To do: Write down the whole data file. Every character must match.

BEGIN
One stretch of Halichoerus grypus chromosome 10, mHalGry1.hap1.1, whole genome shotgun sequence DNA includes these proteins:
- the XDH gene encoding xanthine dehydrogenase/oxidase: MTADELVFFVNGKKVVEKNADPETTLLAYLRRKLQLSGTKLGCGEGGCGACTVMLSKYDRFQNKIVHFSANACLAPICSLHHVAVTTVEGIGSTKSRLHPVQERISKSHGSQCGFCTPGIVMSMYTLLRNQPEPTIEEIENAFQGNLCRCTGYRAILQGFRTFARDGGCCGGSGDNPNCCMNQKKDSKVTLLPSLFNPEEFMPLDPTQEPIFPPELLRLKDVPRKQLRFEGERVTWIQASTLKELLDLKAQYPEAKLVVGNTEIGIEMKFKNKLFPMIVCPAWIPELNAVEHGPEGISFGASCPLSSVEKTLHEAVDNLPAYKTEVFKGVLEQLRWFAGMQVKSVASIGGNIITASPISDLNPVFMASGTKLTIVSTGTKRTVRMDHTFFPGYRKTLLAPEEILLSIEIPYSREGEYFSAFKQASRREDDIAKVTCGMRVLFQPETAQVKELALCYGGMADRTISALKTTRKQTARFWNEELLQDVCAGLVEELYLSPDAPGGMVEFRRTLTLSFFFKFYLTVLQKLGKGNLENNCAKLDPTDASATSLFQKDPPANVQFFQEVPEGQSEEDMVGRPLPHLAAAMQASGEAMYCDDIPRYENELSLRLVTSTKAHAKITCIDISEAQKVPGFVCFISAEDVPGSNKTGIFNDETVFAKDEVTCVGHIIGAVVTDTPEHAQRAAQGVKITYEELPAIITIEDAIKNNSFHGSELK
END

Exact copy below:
One stretch of Halichoerus grypus chromosome 10, mHalGry1.hap1.1, whole genome shotgun sequence DNA includes these proteins:
- the XDH gene encoding xanthine dehydrogenase/oxidase: MTADELVFFVNGKKVVEKNADPETTLLAYLRRKLQLSGTKLGCGEGGCGACTVMLSKYDRFQNKIVHFSANACLAPICSLHHVAVTTVEGIGSTKSRLHPVQERISKSHGSQCGFCTPGIVMSMYTLLRNQPEPTIEEIENAFQGNLCRCTGYRAILQGFRTFARDGGCCGGSGDNPNCCMNQKKDSKVTLLPSLFNPEEFMPLDPTQEPIFPPELLRLKDVPRKQLRFEGERVTWIQASTLKELLDLKAQYPEAKLVVGNTEIGIEMKFKNKLFPMIVCPAWIPELNAVEHGPEGISFGASCPLSSVEKTLHEAVDNLPAYKTEVFKGVLEQLRWFAGMQVKSVASIGGNIITASPISDLNPVFMASGTKLTIVSTGTKRTVRMDHTFFPGYRKTLLAPEEILLSIEIPYSREGEYFSAFKQASRREDDIAKVTCGMRVLFQPETAQVKELALCYGGMADRTISALKTTRKQTARFWNEELLQDVCAGLVEELYLSPDAPGGMVEFRRTLTLSFFFKFYLTVLQKLGKGNLENNCAKLDPTDASATSLFQKDPPANVQFFQEVPEGQSEEDMVGRPLPHLAAAMQASGEAMYCDDIPRYENELSLRLVTSTKAHAKITCIDISEAQKVPGFVCFISAEDVPGSNKTGIFNDETVFAKDEVTCVGHIIGAVVTDTPEHAQRAAQGVKITYEELPAIITIEDAIKNNSFHGSELK